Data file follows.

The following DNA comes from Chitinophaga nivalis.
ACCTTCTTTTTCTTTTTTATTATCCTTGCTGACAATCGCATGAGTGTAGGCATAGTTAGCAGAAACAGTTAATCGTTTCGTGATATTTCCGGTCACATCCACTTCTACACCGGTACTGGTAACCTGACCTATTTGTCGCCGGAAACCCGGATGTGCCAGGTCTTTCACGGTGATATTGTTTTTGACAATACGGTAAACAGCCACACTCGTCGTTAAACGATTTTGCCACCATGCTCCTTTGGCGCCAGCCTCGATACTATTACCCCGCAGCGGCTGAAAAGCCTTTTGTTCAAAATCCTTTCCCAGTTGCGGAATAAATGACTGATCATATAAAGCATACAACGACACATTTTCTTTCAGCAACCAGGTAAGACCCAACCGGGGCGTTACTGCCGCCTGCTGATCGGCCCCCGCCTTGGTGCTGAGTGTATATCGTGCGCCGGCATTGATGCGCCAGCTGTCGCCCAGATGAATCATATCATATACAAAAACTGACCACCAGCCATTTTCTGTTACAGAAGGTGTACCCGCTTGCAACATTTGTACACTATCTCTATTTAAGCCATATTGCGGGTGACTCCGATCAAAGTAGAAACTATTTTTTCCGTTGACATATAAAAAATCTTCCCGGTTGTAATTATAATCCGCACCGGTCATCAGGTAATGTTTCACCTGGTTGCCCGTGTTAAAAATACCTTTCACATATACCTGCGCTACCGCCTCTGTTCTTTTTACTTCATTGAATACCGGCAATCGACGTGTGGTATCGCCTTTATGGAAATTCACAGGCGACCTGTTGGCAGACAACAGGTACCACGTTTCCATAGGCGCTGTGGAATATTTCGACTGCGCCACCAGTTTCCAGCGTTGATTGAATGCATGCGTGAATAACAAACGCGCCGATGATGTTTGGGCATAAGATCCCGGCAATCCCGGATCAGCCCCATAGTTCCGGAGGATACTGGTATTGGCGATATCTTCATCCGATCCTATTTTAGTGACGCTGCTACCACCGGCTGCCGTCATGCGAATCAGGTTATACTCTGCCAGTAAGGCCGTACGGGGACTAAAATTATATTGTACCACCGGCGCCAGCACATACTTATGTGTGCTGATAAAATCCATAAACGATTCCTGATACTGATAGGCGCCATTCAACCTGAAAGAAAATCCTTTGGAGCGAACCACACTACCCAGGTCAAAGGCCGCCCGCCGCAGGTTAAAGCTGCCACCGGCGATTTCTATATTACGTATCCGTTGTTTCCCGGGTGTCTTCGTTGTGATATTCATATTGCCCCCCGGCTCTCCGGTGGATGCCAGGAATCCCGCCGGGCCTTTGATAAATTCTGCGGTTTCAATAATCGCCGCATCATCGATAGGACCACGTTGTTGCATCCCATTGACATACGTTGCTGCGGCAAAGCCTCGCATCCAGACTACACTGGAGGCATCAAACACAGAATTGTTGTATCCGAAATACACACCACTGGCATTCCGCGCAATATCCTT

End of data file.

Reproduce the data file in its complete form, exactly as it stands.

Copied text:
The following DNA comes from Chitinophaga nivalis.
ACCTTCTTTTTCTTTTTTATTATCCTTGCTGACAATCGCATGAGTGTAGGCATAGTTAGCAGAAACAGTTAATCGTTTCGTGATATTTCCGGTCACATCCACTTCTACACCGGTACTGGTAACCTGACCTATTTGTCGCCGGAAACCCGGATGTGCCAGGTCTTTCACGGTGATATTGTTTTTGACAATACGGTAAACAGCCACACTCGTCGTTAAACGATTTTGCCACCATGCTCCTTTGGCGCCAGCCTCGATACTATTACCCCGCAGCGGCTGAAAAGCCTTTTGTTCAAAATCCTTTCCCAGTTGCGGAATAAATGACTGATCATATAAAGCATACAACGACACATTTTCTTTCAGCAACCAGGTAAGACCCAACCGGGGCGTTACTGCCGCCTGCTGATCGGCCCCCGCCTTGGTGCTGAGTGTATATCGTGCGCCGGCATTGATGCGCCAGCTGTCGCCCAGATGAATCATATCATATACAAAAACTGACCACCAGCCATTTTCTGTTACAGAAGGTGTACCCGCTTGCAACATTTGTACACTATCTCTATTTAAGCCATATTGCGGGTGACTCCGATCAAAGTAGAAACTATTTTTTCCGTTGACATATAAAAAATCTTCCCGGTTGTAATTATAATCCGCACCGGTCATCAGGTAATGTTTCACCTGGTTGCCCGTGTTAAAAATACCTTTCACATATACCTGCGCTACCGCCTCTGTTCTTTTTACTTCATTGAATACCGGCAATCGACGTGTGGTATCGCCTTTATGGAAATTCACAGGCGACCTGTTGGCAGACAACAGGTACCACGTTTCCATAGGCGCTGTGGAATATTTCGACTGCGCCACCAGTTTCCAGCGTTGATTGAATGCATGCGTGAATAACAAACGCGCCGATGATGTTTGGGCATAAGATCCCGGCAATCCCGGATCAGCCCCATAGTTCCGGAGGATACTGGTATTGGCGATATCTTCATCCGATCCTATTTTAGTGACGCTGCTACCACCGGCTGCCGTCATGCGAATCAGGTTATACTCTGCCAGTAAGGCCGTACGGGGACTAAAATTATATTGTACCACCGGCGCCAGCACATACTTATGTGTGCTGATAAAATCCATAAACGATTCCTGATACTGATAGGCGCCATTCAACCTGAAAGAAAATCCTTTGGAGCGAACCACACTACCCAGGTCAAAGGCCGCCCGCCGCAGGTTAAAGCTGCCACCGGCGATTTCTATATTACGTATCCGTTGTTTCCCGGGTGTCTTCGTTGTGATATTCATATTGCCCCCCGGCTCTCCGGTGGATGCCAGGAATCCCGCCGGGCCTTTGATAAATTCTGCGGTTTCAATAATCGCCGCATCATCGATAGGACCACGTTGTTGCATCCCATTGACATACGTTGCTGCGGCAAAGCCTCGCATCCAGACTACACTGGAGGCATCAAACACAGAATTGTTGTATCCGAAATACACACCACTGGCATTCCGCGCAATATCCTT